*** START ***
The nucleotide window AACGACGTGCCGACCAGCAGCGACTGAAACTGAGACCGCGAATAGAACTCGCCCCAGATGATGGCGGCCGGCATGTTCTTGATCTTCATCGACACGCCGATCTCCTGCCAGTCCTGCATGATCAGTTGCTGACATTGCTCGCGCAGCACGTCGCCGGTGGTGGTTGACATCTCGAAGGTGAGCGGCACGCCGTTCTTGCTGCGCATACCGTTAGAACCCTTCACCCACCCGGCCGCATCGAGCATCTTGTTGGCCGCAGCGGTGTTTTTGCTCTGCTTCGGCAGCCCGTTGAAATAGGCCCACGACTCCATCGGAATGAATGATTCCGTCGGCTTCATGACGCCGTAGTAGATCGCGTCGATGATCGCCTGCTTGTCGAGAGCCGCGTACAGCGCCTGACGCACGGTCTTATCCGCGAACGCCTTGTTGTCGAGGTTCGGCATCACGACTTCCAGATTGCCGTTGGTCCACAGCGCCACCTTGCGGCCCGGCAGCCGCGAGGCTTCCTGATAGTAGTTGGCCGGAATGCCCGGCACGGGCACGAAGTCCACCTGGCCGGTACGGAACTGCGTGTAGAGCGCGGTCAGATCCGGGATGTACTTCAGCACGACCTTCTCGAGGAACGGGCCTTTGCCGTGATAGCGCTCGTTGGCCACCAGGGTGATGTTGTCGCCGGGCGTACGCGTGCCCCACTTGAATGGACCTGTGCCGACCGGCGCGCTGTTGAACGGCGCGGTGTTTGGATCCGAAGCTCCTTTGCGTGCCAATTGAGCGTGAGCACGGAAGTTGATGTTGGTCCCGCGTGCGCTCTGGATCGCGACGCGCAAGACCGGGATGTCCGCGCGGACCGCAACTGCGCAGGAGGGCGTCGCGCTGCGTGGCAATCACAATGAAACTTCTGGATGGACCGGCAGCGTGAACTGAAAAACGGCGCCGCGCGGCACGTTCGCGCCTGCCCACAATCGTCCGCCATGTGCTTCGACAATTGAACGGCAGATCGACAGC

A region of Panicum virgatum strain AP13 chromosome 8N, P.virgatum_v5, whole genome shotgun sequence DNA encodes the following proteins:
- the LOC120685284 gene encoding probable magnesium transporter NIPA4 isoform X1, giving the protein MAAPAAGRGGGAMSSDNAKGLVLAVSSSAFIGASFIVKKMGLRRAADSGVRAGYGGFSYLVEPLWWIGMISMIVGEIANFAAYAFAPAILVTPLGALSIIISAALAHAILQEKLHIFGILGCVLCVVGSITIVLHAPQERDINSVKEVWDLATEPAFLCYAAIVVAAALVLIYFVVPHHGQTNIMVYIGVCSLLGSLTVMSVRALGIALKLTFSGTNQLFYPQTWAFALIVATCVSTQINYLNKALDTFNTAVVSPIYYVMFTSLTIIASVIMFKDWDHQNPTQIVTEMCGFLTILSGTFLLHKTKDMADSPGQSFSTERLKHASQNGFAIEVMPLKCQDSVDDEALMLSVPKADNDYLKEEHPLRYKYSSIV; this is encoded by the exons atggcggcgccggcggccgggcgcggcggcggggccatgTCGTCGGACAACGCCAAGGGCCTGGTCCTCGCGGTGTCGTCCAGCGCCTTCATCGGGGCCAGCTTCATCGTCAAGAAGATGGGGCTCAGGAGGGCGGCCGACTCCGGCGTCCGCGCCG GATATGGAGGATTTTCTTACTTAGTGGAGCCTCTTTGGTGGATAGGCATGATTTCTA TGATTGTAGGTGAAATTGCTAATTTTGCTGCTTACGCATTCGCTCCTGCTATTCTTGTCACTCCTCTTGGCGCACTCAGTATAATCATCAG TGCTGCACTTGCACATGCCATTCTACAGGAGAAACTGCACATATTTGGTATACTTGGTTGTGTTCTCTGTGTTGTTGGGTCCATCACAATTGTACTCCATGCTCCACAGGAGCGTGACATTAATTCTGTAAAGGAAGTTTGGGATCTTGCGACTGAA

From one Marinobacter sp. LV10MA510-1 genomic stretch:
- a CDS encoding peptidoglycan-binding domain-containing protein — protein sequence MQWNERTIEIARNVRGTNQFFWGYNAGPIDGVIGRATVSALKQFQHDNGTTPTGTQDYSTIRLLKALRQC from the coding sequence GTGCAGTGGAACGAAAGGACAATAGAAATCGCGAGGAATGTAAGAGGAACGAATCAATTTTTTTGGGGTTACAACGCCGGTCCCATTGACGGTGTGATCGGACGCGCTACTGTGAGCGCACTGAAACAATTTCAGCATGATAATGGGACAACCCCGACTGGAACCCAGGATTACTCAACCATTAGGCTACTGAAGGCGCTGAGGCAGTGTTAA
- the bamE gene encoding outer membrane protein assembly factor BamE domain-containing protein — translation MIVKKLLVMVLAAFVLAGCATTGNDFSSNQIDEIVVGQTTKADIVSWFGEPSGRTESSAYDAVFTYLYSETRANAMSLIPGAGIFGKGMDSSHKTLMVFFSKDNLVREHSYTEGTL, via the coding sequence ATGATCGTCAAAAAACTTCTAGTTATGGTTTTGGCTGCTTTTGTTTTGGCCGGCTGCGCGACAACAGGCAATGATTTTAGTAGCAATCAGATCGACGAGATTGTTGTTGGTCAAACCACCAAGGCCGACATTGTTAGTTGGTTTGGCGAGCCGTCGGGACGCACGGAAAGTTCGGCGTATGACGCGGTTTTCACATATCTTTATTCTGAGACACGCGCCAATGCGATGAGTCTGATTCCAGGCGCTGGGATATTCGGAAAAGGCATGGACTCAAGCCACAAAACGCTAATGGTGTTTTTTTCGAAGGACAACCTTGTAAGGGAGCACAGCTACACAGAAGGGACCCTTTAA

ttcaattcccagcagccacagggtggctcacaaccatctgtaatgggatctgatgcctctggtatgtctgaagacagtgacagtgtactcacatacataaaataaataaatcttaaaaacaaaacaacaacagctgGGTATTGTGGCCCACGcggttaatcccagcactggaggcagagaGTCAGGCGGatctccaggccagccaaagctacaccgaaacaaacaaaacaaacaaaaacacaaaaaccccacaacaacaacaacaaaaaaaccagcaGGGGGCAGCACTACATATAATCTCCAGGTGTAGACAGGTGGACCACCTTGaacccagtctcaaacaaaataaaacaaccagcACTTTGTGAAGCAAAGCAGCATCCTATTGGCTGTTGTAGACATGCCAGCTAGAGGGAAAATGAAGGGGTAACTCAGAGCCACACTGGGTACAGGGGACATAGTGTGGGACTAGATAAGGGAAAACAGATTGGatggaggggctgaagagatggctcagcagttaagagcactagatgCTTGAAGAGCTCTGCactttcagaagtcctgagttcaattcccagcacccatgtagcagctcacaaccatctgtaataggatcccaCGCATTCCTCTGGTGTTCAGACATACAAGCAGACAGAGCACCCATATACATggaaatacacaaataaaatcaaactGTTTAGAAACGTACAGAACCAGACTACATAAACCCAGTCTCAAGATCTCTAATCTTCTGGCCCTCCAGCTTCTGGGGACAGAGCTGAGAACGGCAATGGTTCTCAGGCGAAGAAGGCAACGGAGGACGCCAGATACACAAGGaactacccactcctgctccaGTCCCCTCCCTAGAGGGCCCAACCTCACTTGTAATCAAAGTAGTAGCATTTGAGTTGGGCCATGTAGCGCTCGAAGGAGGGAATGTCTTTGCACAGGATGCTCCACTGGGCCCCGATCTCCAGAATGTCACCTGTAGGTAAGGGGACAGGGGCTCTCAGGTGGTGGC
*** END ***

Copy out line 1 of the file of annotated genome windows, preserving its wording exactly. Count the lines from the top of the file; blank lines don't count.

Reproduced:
The nucleotide window AACGACGTGCCGACCAGCAGCGACTGAAACTGAGACCGCGAATAGAACTCGCCCCAGATGATGGCGGCCGGCATGTTCTTGATCTTCATCGACACGCCGATCTCCTGCCAGTCCTGCATGATCAGTTGCTGACATTGCTCGCGCAGCACGTCGCCGGTGGTGGTTGACATCTCGAAGGTGAGCGGCACGCCGTTCTTGCTGCGCATACCGTTAGAACCCTTCACCCACCCGGCCGCATCGAGCATCTTGTTGGCCGCAGCGGTGTTTTTGCTCTGCTTCGGCAGCCCGTTGAAATAGGCCCACGACTCCATCGGAATGAATGATTCCGTCGGCTTCATGACGCCGTAGTAGATCGCGTCGATGATCGCCTGCTTGTCGAGAGCCGCGTACAGCGCCTGACGCACGGTCTTATCCGCGAACGCCTTGTTGTCGAGGTTCGGCATCACGACTTCCAGATTGCCGTTGGTCCACAGCGCCACCTTGCGGCCCGGCAGCCGCGAGGCTTCCTGATAGTAGTTGGCCGGAATGCCCGGCACGGGCACGAAGTCCACCTGGCCGGTACGGAACTGCGTGTAGAGCGCGGTCAGATCCGGGATGTACTTCAGCACGACCTTCTCGAGGAACGGGCCTTTGCCGTGATAGCGCTCGTTGGCCACCAGGGTGATGTTGTCGCCGGGCGTACGCGTGCCCCACTTGAATGGACCTGTGCCGACCGGCGCGCTGTTGAACGGCGCGGTGTTTGGATCCGAAGCTCCTTTGCGTGCCAATTGAGCGTGAGCACGGAAGTTGATGTTGGTCCCGCGTGCGCTCTGGATCGCGACGCGCAAGACCGGGATGTCCGCGCGGACCGCAACTGCGCAGGAGGGCGTCGCGCTGCGTGGCAATCACAATGAAACTTCTGGATGGACCGGCAGCGTGAACTGAAAAACGGCGCCGCGCGGCACGTTCGCGCCTGCCCACAATCGTCCGCCATGTGCTTCGACAATTGAACGGCAGATCGACAGC